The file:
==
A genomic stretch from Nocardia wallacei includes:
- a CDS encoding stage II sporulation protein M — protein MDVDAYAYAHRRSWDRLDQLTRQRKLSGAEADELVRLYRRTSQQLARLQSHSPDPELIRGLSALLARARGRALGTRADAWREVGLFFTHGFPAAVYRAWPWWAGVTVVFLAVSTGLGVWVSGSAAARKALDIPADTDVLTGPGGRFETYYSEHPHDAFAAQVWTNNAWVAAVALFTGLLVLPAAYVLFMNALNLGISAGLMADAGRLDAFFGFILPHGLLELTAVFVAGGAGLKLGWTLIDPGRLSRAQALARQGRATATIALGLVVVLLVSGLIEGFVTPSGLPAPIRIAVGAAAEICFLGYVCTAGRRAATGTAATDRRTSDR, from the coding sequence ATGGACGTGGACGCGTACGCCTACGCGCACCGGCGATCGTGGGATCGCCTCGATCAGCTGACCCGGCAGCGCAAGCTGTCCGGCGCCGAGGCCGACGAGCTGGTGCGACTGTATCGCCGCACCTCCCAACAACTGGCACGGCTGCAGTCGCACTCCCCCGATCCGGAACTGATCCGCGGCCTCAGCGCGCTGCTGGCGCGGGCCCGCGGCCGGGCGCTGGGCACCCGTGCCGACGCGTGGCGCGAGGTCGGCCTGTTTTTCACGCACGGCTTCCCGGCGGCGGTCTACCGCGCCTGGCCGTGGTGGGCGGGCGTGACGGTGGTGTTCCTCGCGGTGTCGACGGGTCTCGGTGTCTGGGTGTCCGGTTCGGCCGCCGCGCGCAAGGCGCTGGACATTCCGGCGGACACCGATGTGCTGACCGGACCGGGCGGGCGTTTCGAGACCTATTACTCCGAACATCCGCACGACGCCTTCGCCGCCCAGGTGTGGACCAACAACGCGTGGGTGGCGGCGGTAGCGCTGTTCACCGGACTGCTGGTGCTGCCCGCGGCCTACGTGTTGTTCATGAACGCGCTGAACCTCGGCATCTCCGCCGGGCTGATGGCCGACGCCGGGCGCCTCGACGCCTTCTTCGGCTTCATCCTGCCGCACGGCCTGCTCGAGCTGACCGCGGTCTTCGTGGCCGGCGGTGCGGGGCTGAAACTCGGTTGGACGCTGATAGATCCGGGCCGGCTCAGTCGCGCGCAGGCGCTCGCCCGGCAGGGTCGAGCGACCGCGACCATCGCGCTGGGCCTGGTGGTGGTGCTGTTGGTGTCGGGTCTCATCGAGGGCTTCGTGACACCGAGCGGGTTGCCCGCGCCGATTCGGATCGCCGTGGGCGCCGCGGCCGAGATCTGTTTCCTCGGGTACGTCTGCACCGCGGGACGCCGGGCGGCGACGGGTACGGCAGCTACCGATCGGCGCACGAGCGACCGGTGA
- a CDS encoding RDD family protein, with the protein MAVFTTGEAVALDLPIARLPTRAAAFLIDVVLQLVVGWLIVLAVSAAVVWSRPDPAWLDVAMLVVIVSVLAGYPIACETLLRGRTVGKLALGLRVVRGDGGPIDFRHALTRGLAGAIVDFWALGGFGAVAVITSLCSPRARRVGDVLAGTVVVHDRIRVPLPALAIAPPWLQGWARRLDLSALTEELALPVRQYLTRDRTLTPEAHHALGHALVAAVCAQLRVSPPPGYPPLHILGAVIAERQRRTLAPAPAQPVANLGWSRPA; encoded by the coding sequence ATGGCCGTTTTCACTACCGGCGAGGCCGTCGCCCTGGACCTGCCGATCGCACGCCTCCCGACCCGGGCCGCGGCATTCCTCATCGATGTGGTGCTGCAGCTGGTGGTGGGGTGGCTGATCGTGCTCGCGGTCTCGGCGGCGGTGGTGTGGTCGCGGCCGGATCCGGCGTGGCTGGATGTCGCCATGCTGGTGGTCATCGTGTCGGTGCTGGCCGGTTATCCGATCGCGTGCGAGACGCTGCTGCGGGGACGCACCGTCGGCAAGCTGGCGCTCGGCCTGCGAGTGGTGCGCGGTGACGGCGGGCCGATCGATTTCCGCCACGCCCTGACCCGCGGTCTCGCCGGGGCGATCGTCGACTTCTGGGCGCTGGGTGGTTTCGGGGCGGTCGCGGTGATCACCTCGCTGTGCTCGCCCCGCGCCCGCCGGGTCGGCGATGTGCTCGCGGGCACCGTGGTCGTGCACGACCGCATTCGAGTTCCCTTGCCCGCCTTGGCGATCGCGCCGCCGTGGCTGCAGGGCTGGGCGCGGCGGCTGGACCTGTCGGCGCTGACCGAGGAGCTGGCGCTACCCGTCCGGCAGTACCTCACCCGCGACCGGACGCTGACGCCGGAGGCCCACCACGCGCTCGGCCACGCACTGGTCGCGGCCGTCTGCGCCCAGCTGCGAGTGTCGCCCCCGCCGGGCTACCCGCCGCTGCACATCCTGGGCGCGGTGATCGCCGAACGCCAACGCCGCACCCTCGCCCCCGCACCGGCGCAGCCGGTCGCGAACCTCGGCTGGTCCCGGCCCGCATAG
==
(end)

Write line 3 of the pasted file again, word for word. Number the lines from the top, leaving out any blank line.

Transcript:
- a CDS encoding RDD family protein, with the protein MAVFTTGEAVALDLPIARLPTRAAAFLIDVVLQLVVGWLIVLAVSAAVVWSRPDPAWLDVAMLVVIVSVLAGYPIACETLLRGRTVGKLALGLRVVRGDGGPIDFRHALTRGLAGAIVDFWALGGFGAVAVITSLCSPRARRVGDVLAGTVVVHDRIRVPLPALAIAPPWLQGWARRLDLSALTEELALPVRQYLTRDRTLTPEAHHALGHALVAAVCAQLRVSPPPGYPPLHILGAVIAERQRRTLAPAPAQPVANLGWSRPA; encoded by the coding sequence ATGGCCGTTTTCACTACCGGCGAGGCCGTCGCCCTGGACCTGCCGATCGCACGCCTCCCGACCCGGGCCGCGGCATTCCTCATCGATGTGGTGCTGCAGCTGGTGGTGGGGTGGCTGATCGTGCTCGCGGTCTCGGCGGCGGTGGTGTGGTCGCGGCCGGATCCGGCGTGGCTGGATGTCGCCATGCTGGTGGTCATCGTGTCGGTGCTGGCCGGTTATCCGATCGCGTGCGAGACGCTGCTGCGGGGACGCACCGTCGGCAAGCTGGCGCTCGGCCTGCGAGTGGTGCGCGGTGACGGCGGGCCGATCGATTTCCGCCACGCCCTGACCCGCGGTCTCGCCGGGGCGATCGTCGACTTCTGGGCGCTGGGTGGTTTCGGGGCGGTCGCGGTGATCACCTCGCTGTGCTCGCCCCGCGCCCGCCGGGTCGGCGATGTGCTCGCGGGCACCGTGGTCGTGCACGACCGCATTCGAGTTCCCTTGCCCGCCTTGGCGATCGCGCCGCCGTGGCTGCAGGGCTGGGCGCGGCGGCTGGACCTGTCGGCGCTGACCGAGGAGCTGGCGCTACCCGTCCGGCAGTACCTCACCCGCGACCGGACGCTGACGCCGGAGGCCCACCACGCGCTCGGCCACGCACTGGTCGCGGCCGTCTGCGCCCAGCTGCGAGTGTCGCCCCCGCCGGGCTACCCGCCGCTGCACATCCTGGGCGCGGTGATCGCCGAACGCCAACGCCGCACCCTCGCCCCCGCACCGGCGCAGCCGGTCGCGAACCTCGGCTGGTCCCGGCCCGCATAG